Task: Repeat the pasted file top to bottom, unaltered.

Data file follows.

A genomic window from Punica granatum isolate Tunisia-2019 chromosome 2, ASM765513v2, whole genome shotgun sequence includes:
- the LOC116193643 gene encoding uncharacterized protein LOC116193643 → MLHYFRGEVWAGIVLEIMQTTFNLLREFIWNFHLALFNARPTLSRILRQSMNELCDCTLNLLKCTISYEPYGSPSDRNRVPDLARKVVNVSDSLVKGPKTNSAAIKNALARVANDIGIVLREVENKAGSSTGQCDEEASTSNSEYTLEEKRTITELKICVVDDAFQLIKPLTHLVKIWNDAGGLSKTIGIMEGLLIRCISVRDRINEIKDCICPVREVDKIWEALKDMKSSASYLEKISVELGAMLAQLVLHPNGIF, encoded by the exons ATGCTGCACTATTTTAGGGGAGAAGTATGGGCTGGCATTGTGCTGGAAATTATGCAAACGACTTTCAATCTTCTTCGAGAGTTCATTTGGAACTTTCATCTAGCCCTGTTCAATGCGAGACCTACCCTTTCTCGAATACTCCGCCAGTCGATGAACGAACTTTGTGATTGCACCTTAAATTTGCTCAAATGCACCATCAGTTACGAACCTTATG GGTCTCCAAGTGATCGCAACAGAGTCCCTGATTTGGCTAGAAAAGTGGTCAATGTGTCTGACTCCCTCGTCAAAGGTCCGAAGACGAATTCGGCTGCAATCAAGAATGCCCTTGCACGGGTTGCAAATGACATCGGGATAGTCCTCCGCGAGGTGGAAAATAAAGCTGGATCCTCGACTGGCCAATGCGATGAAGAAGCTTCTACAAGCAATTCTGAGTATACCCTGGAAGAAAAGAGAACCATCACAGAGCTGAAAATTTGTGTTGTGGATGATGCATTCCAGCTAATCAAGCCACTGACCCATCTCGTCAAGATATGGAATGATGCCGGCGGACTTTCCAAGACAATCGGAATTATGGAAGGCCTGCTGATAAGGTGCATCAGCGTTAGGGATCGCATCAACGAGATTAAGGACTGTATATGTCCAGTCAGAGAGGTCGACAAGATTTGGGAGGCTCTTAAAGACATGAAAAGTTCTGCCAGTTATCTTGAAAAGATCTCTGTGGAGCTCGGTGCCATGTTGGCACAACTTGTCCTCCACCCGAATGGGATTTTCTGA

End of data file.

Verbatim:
A genomic window from Punica granatum isolate Tunisia-2019 chromosome 2, ASM765513v2, whole genome shotgun sequence includes:
- the LOC116193643 gene encoding uncharacterized protein LOC116193643 → MLHYFRGEVWAGIVLEIMQTTFNLLREFIWNFHLALFNARPTLSRILRQSMNELCDCTLNLLKCTISYEPYGSPSDRNRVPDLARKVVNVSDSLVKGPKTNSAAIKNALARVANDIGIVLREVENKAGSSTGQCDEEASTSNSEYTLEEKRTITELKICVVDDAFQLIKPLTHLVKIWNDAGGLSKTIGIMEGLLIRCISVRDRINEIKDCICPVREVDKIWEALKDMKSSASYLEKISVELGAMLAQLVLHPNGIF, encoded by the exons ATGCTGCACTATTTTAGGGGAGAAGTATGGGCTGGCATTGTGCTGGAAATTATGCAAACGACTTTCAATCTTCTTCGAGAGTTCATTTGGAACTTTCATCTAGCCCTGTTCAATGCGAGACCTACCCTTTCTCGAATACTCCGCCAGTCGATGAACGAACTTTGTGATTGCACCTTAAATTTGCTCAAATGCACCATCAGTTACGAACCTTATG GGTCTCCAAGTGATCGCAACAGAGTCCCTGATTTGGCTAGAAAAGTGGTCAATGTGTCTGACTCCCTCGTCAAAGGTCCGAAGACGAATTCGGCTGCAATCAAGAATGCCCTTGCACGGGTTGCAAATGACATCGGGATAGTCCTCCGCGAGGTGGAAAATAAAGCTGGATCCTCGACTGGCCAATGCGATGAAGAAGCTTCTACAAGCAATTCTGAGTATACCCTGGAAGAAAAGAGAACCATCACAGAGCTGAAAATTTGTGTTGTGGATGATGCATTCCAGCTAATCAAGCCACTGACCCATCTCGTCAAGATATGGAATGATGCCGGCGGACTTTCCAAGACAATCGGAATTATGGAAGGCCTGCTGATAAGGTGCATCAGCGTTAGGGATCGCATCAACGAGATTAAGGACTGTATATGTCCAGTCAGAGAGGTCGACAAGATTTGGGAGGCTCTTAAAGACATGAAAAGTTCTGCCAGTTATCTTGAAAAGATCTCTGTGGAGCTCGGTGCCATGTTGGCACAACTTGTCCTCCACCCGAATGGGATTTTCTGA